Lawrence B. Kessler, ASAP Advisory Committee - I have always thought that you can tell a lot about a person by how he or she relates to children—particularly, if they are not his own. If I am correct, Frank Delaney was a saint. He was a significant supporter of ASAP, a non-profit that fosters creative, hands-on learning through the arts for children of diverse cultural and socioeconomic backgrounds from over 100 Connecticut towns. Frank brought out the best in the young writers he encountered, with his sensitive, caring, approachable, engaging, and absolutely brilliant style—for which he will always be remembered.
Sylvia Jukes Morris, biographer - I miss most his warm smile, and the depth and breadth of his conversation, ranging with ease from Irish literature to farming and rugby football, or hilarious anecdotes about some of the 3,000 interviews he conducted for the British Broadcasting Corporation.
Nancy Kissinger - Frank Delaney was witty, charming, and extraordinarily learned. Beyond that, he was a good man. His gentleness and kindness were rare and wonderful qualities, from which everyone benefitted.
Christine Baranski, Tony Award–winner - The annual HVA auction will never be the same without Frank Delaney’s ebullient and generous presence. Always offering to cook for a large group and entertain them with stories and poetry. A fabulous raconteur, erudite, literate, witty, a master of the English language with enough fascinating stories about fascinating people to fill an entire evening. Actually many, many evenings. How our community will miss him. I am so grateful that I knew him!
Jane Klein, Kent Land Trust - Frank and his wife Diane were great friends of so many people in Litchfield County as well as generous supporters of the Kent Land Trust. In fact, a few years ago they graciously hosted the KLT annual cocktail benefit at their beautiful North Kent home. Frank loved Kent and was a vital and integral part of our community. We will miss him greatly.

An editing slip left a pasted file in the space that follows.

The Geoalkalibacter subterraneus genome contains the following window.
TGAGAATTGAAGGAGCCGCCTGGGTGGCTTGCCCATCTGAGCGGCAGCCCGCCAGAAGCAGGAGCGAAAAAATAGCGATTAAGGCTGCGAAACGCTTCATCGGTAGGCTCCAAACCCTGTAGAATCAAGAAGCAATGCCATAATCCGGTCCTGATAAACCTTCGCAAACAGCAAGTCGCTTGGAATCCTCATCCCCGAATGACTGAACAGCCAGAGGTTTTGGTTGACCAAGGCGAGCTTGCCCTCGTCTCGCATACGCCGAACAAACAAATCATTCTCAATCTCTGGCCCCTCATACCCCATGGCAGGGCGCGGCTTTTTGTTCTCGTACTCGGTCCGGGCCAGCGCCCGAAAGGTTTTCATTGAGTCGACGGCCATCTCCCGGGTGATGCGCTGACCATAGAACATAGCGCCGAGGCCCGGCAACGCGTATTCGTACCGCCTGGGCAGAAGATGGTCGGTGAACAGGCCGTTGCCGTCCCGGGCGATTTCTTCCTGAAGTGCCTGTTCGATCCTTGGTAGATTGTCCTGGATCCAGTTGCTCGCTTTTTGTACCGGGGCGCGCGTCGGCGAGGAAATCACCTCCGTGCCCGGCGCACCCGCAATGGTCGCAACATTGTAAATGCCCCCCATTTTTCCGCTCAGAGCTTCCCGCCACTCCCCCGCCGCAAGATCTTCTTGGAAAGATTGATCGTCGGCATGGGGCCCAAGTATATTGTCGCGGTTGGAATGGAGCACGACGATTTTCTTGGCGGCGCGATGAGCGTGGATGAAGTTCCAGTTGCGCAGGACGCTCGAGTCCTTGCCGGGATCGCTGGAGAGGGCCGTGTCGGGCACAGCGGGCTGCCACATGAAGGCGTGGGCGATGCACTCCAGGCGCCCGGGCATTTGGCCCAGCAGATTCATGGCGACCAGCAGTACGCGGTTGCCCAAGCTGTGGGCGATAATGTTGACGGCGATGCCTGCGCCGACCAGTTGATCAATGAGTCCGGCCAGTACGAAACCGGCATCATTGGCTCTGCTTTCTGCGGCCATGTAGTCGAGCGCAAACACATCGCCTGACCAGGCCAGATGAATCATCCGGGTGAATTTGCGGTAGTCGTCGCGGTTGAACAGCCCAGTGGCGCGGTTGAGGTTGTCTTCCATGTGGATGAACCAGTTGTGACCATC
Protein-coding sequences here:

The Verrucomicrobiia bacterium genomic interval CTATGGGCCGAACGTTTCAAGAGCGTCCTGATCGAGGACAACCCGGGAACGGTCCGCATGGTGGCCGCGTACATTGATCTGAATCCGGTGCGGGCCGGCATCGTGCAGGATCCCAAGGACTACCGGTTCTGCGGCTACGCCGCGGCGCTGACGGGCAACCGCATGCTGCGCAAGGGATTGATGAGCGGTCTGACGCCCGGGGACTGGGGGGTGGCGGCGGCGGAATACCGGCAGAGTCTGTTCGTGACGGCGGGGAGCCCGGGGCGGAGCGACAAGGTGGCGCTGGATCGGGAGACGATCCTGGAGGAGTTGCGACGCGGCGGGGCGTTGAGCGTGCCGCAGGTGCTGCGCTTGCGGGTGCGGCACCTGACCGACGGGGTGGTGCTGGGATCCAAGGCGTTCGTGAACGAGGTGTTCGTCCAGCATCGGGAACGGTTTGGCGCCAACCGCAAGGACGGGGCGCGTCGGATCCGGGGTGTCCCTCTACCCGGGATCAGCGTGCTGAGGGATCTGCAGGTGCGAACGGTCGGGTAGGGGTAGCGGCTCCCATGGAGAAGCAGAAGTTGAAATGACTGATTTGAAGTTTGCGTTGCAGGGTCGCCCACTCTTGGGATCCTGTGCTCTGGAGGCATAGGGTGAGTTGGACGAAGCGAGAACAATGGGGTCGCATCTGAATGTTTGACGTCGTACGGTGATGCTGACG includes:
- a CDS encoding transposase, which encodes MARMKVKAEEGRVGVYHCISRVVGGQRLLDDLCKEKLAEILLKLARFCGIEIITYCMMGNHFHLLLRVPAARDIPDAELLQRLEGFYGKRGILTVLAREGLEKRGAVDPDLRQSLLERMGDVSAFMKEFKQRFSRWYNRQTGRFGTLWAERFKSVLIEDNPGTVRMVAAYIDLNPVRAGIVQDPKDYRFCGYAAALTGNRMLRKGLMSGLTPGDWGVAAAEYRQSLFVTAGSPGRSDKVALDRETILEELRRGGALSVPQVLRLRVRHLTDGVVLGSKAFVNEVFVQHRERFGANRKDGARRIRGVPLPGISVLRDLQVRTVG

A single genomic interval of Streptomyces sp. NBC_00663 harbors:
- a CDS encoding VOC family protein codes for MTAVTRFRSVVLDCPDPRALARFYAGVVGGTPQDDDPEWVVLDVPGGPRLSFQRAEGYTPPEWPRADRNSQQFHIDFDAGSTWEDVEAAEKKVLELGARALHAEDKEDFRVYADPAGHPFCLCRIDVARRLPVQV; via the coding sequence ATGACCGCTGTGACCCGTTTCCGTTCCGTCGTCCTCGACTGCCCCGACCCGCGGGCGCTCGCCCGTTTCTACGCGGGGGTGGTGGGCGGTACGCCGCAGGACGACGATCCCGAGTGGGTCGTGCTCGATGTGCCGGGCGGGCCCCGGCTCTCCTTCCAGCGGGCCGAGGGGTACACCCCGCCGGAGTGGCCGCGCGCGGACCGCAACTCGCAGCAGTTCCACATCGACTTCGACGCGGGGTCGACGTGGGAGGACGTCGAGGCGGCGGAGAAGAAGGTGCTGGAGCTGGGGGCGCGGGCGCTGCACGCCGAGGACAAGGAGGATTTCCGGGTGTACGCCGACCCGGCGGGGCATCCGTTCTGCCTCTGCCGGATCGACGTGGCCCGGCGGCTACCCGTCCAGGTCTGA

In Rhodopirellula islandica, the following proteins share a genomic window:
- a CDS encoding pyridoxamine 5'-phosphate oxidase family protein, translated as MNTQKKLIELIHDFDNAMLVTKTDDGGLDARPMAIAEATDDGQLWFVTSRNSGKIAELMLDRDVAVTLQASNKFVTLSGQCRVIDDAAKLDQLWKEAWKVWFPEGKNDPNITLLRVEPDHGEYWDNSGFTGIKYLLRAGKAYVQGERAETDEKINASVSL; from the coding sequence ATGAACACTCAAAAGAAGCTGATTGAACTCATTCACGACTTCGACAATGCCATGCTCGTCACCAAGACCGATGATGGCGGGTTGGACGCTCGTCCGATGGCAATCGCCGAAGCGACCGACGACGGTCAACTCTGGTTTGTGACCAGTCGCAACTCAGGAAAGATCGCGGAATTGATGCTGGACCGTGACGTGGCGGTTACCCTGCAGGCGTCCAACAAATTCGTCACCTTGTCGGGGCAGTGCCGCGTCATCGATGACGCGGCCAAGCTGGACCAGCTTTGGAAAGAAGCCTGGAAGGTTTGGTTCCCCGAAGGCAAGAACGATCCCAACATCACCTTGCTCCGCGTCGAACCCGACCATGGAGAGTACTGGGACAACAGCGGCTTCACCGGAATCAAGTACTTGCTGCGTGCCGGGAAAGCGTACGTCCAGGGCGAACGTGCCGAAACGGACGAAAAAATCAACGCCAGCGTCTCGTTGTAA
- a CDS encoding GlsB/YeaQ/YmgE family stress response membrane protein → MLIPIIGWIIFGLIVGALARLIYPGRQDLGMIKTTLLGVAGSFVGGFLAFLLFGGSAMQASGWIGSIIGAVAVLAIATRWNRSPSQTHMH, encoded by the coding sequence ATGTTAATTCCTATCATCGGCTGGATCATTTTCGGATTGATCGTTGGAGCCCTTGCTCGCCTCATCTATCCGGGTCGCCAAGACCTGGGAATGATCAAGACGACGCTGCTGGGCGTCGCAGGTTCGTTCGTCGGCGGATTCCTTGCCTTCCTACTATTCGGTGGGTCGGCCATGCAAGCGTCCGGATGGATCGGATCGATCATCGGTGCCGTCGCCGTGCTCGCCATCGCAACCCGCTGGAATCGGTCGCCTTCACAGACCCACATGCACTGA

When I visited Frank’s birthplace in Tipperary, the Golden Vale of Ireland, I was stunned by how much it reminded me of Litchfield County. No wonder Frank felt at home here. He treasured our generosity and our care for our neighbors and friends, as something inherently American. He made sure we did our part to “give back” to those who asked for our help: libraries, the environment, human rights, hospitals, the arts. At every request, Frank was open to seeing how we could help to make our collective lives better, safer, more civilized, and more beautiful.
A few months ago I heard him introduced, in some jest, as the “Bard of the Housatonic.” Everyone chuckled, but I think we all recognized that there was some truth in this. He did belong to all of us who border this lovely river. His greatest books, his Re:Joyce work, and screenplays all came about in Kent.
Over the years we’ve heard from hundreds of readers from all over the world who have followed “Ireland” journeys with Frank’s works in hand. Now, I hope some will find their way to our county to see what sustained him to go on giving us such work and wit and wild beauty. And I hope they can understand that it was not just nature and the countryside that inspired him, but the community of neighbors and friends who were there to be included, who had welcomed him with open hearts. —Diane Meier
Frank Delaney earned top prizes as author, broadcaster, journalist, screenwriter, lecturer, and playwright. He lectured all over the world, wrote daily, and created the podcast series Re:Joyce, deconstructing Joyce’s Ulysses, in five-minute broadcasts. He lived in Kent with wife Diane Meier until his sudden death in February.